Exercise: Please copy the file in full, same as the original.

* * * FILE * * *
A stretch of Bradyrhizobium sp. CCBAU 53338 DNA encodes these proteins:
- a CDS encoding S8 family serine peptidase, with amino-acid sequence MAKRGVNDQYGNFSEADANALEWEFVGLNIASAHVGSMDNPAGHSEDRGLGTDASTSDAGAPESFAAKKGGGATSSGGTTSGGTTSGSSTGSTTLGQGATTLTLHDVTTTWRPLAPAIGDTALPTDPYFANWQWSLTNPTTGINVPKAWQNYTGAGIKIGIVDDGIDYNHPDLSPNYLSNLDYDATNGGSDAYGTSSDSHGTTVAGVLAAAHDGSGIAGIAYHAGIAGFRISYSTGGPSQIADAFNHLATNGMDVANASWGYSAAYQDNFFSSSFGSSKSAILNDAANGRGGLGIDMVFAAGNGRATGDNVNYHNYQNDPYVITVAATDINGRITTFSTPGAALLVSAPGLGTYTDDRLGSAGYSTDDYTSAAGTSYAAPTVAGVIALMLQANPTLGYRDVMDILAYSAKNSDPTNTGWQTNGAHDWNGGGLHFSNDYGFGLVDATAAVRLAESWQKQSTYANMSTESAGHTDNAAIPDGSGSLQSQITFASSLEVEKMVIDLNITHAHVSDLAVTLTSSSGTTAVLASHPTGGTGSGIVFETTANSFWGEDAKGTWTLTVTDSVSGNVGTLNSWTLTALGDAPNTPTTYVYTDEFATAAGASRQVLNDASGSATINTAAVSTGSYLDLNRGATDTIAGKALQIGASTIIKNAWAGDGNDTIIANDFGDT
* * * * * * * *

A stretch of Bradyrhizobium sp. CCBAU 53338 DNA encodes these proteins:
- a CDS encoding S8 family serine peptidase, with amino-acid sequence MAKRGVNDQYGNFSEADANALEWEFVGLNIASAHVGSMDNPAGHSEDRGLGTDASTSDAGAPESFAAKKGGGATSSGGTTSGGTTSGSSTGSTTLGQGATTLTLHDVTTTWRPLAPAIGDTALPTDPYFANWQWSLTNPTTGINVPKAWQNYTGAGIKIGIVDDGIDYNHPDLSPNYLSNLDYDATNGGSDAYGTSSDSHGTTVAGVLAAAHDGSGIAGIAYHAGIAGFRISYSTGGPSQIADAFNHLATNGMDVANASWGYSAAYQDNFFSSSFGSSKSAILNDAANGRGGLGIDMVFAAGNGRATGDNVNYHNYQNDPYVITVAATDINGRITTFSTPGAALLVSAPGLGTYTDDRLGSAGYSTDDYTSAAGTSYAAPTVAGVIALMLQANPTLGYRDVMDILAYSAKNSDPTNTGWQTNGAHDWNGGGLHFSNDYGFGLVDATAAVRLAESWQKQSTYANMSTESAGHTDNAAIPDGSGSLQSQITFASSLEVEKMVIDLNITHAHVSDLAVTLTSSSGTTAVLASHPTGGTGSGIVFETTANSFWGEDAKGTWTLTVTDSVSGNVGTLNSWTLTALGDAPNTPTTYVYTDEFATAAGASRQVLNDASGSATINTAAVSTGSYLDLNRGATDTIAGKALQIGASTIIKNAWAGDGNDTIIANDFGDT